I work in digital marketing, which I could do anywhere in the world.

Cost of living in Tromsø

If you think that life in the Arctic is expensive, you’re unfortunately right!

Rental prices are insane and the housing market is tough. Food and other everyday items can cost more than in the rest of Norway because of the high shipping costs. This also means the selection of food can be limited, although I live near a giant Europris where they do sell some German chocolate and candy!

Surprisingly, fruits and vegetables are available all year round although the quality and price are not always what you might expect.

I hope this gave you some insight into what everyday life in Tromsø and Arctic Norway is really like. Feel free to leave a comment below if you have any questions!

About Vanessa Brune

Originally from Germany, Vanessa decided to move to Arctic Norway in 2014. She lived in Tromsø for several years but now calls Stavanger her home. She is fascinated by the High North, and shares her experiences on her blog, Nordic Wanders.

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16 thoughts on “Everyday Life in Arctic Norway”

  1. Hei Vanessa,
    Great blog post. I would like to visit Tromsø some day soon. I see you have also visited Iceland and Greenland. Did you blog about your time in Greenland? And if so, do you have the link to it? 🙂

  2. Great update on life in Tromso thank you.
    I spent a day there on my way back to the UK . This is unforgettable.
    Definitely agree anout the need for a car. Ate they any car sharings?
    Ready for a much longer stay!
    Enjoy whatever this part of the world has to offer

  3. I’m an American, married to a German and we lived in Trondheim for three years. While living there, we were always told that the people of the North are, surprisingly, more open and friendlier. Have you noticed this? We’re looking for other places in Norway to move to. Tromso proves really interesting. How realistic is it to think (if I was living there), “Maybe we go whale watching this weekend?” or “Maybe next month we can see what dog-sledding is like?” Are these accessible activities? If not, what would your weekend (with children, if possible) look like? Outside, trudging the snow?

  4. Loved your blog. Visited Scotland last August and met a couple. She from Glasgow and he from Norway. We have remained friends on FB. He really shared his love of Norway. Though he lives in Scotland he does some 12 weeks of work in Norway having to do with sheep.

  5. Hi Vanessa,
    I liked your informative article depicting life in Tromsø. I will be staying (for long term) in Tromsø possibly from June, 2018. I work in the marketing department of an advertising agency. As you mentioned that you work in digital marketing, I was wondering if you will share your experiences of searching for jobs in Tromsø. In particular, some links to possible websites where the jobs are listed will be really helpful.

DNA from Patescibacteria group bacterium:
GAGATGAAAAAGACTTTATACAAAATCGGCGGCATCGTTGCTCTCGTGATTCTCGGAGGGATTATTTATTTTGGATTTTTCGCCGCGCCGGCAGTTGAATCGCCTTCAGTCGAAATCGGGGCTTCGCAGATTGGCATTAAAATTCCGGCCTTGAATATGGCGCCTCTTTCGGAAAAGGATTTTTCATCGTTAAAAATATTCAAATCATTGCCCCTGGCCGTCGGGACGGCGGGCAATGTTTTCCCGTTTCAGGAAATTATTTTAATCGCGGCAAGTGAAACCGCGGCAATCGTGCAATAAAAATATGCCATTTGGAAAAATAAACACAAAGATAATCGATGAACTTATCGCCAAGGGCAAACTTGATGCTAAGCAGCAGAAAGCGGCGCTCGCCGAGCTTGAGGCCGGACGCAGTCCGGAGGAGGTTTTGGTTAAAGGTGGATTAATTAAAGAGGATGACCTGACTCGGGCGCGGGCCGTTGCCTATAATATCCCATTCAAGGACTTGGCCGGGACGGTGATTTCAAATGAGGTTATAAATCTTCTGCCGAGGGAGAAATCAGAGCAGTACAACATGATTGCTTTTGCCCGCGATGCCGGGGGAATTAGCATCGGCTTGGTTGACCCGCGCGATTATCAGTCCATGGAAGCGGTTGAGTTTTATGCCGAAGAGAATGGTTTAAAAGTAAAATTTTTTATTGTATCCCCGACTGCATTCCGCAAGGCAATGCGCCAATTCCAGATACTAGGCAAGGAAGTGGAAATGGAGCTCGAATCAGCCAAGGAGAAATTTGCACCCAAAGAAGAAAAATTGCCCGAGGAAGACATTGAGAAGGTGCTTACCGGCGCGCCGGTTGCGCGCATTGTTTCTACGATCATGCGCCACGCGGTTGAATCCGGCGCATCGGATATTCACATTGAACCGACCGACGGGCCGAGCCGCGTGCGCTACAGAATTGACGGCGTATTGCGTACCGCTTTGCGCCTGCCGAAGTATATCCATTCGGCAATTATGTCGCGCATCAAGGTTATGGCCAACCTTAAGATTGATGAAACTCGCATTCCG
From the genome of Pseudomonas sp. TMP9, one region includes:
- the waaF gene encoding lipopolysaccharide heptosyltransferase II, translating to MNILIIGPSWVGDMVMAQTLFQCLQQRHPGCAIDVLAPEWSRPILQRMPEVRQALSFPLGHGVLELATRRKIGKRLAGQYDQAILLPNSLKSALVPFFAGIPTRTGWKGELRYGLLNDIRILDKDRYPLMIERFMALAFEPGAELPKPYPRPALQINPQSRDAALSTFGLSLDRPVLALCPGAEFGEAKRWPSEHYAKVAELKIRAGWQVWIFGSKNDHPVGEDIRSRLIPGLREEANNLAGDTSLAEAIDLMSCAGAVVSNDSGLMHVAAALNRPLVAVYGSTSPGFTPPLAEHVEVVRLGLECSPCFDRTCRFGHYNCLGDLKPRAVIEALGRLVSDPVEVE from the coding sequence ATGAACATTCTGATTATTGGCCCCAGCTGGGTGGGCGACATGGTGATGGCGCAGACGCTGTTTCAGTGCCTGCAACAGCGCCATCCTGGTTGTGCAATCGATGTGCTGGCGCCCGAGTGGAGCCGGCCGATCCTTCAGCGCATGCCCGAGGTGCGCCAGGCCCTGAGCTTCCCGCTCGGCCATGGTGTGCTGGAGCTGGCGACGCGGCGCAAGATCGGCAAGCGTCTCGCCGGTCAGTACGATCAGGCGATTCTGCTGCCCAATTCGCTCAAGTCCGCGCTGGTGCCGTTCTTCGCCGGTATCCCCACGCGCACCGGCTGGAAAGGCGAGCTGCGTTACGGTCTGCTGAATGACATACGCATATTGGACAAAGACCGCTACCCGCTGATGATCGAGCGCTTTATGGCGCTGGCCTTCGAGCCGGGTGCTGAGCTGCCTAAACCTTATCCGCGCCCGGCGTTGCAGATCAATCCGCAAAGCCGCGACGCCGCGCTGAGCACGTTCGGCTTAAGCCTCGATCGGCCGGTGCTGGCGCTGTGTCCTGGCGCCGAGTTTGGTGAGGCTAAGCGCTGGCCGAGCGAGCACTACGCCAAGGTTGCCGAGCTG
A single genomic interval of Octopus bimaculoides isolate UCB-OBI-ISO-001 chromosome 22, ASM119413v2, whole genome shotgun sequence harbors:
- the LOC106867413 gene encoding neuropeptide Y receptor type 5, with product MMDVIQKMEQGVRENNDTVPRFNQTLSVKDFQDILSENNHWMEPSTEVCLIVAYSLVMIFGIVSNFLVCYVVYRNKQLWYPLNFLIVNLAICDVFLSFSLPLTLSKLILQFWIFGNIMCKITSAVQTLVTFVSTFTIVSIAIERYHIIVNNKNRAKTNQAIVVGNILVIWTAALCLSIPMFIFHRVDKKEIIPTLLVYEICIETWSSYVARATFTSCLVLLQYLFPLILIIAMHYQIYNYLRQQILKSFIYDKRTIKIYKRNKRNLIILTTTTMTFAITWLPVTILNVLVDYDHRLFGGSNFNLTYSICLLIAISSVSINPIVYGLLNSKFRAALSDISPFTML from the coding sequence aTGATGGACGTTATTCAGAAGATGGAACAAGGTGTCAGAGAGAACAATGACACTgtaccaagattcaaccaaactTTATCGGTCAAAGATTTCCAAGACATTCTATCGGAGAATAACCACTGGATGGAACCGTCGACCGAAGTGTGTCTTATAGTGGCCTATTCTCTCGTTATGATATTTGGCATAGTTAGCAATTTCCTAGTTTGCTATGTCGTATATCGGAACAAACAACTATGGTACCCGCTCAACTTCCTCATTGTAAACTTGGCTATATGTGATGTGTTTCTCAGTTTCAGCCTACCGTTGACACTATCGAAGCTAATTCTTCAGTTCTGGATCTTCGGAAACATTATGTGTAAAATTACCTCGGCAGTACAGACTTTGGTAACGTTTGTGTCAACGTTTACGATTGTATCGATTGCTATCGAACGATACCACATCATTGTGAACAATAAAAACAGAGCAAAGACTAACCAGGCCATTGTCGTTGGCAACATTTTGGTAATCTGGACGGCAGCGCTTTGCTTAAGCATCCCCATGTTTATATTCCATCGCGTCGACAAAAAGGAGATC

• Hi! I actually found my job through the university as I started out as a student before becoming a full-time employee. When it comes to links, though, check out finn.no and jobbnorge.no. One thing to note, however, is that I would never have gotten the job if it weren’t for my knowledge of Norwegian, so if you haven’t yet, start learning the language asap. Hope that helps! 🙂

    • Yes, but Tromsø is exactly what a northern lover wants to find: nostalgic, cold city with lovable people, above midnightsun line, a perfect airport and everything more you may think… We are sure we’ll return, not sure too when (argh)

  6. Hi Vanessa,
    Thanks for your post, I found it really helpful and informative. I’m looking at The Arctic University for post-graduate education, and I see that the curriculum is mostly accessible to uniquely English speakers, or folks who don’t speak Norwegian specifically. Now you mentioned in an above inquiry that speaking in the vernacular was critical for getting a job there, how would you say it impacted university life?

    • Hi Adam,

      I had a few Norwegians on my Masters program as well, so the English programs aren’t specifically geared toward international students only. However, speaking Norwegian is critical in every aspect of life in Norway – not just for the job hunt. I experienced that our class was mostly divided into international students vs. Norwegian students in the first days, so speaking Norwegian will definitely make it easier for you to get to know people and make friends.

      Also, after living in Norway for 4 years now, I can only say that you won’t fully understand Norwegian culture and habits until you understand and speak the language. It might appear from the outside that Norwegians all speak English very well and although that is the case for the most part, you’ll find that Norwegians will open up to you a lot more if you speak Norwegian.

      Hope that helps!

  7. I’m planning on moving to Norway when I grow up but I know absolutely nothing about international travel any helpful tips, if wouldn’t mind sharing them of course.

  8. Hi! Talking about the Norwegian language, do you have any recommendations for Norwegian language courses for beginners & newcomers in Tromso?
    Thanks in advance 🙂